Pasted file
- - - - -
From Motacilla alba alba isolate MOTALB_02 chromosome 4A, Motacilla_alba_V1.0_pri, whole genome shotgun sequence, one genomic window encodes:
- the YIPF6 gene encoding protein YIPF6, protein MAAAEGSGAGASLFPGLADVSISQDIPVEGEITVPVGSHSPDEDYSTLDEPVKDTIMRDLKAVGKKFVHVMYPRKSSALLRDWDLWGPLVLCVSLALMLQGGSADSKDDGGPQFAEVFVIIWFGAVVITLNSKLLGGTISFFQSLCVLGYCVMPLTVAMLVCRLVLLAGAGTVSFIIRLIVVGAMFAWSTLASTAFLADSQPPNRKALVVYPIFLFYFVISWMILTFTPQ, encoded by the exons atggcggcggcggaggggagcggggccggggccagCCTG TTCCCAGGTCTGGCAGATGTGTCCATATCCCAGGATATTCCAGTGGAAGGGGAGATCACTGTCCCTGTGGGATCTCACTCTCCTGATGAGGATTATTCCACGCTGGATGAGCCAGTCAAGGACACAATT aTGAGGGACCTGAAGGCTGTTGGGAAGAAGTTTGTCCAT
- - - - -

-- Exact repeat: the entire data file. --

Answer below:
From Motacilla alba alba isolate MOTALB_02 chromosome 4A, Motacilla_alba_V1.0_pri, whole genome shotgun sequence, one genomic window encodes:
- the YIPF6 gene encoding protein YIPF6, protein MAAAEGSGAGASLFPGLADVSISQDIPVEGEITVPVGSHSPDEDYSTLDEPVKDTIMRDLKAVGKKFVHVMYPRKSSALLRDWDLWGPLVLCVSLALMLQGGSADSKDDGGPQFAEVFVIIWFGAVVITLNSKLLGGTISFFQSLCVLGYCVMPLTVAMLVCRLVLLAGAGTVSFIIRLIVVGAMFAWSTLASTAFLADSQPPNRKALVVYPIFLFYFVISWMILTFTPQ, encoded by the exons atggcggcggcggaggggagcggggccggggccagCCTG TTCCCAGGTCTGGCAGATGTGTCCATATCCCAGGATATTCCAGTGGAAGGGGAGATCACTGTCCCTGTGGGATCTCACTCTCCTGATGAGGATTATTCCACGCTGGATGAGCCAGTCAAGGACACAATT aTGAGGGACCTGAAGGCTGTTGGGAAGAAGTTTGTCCAT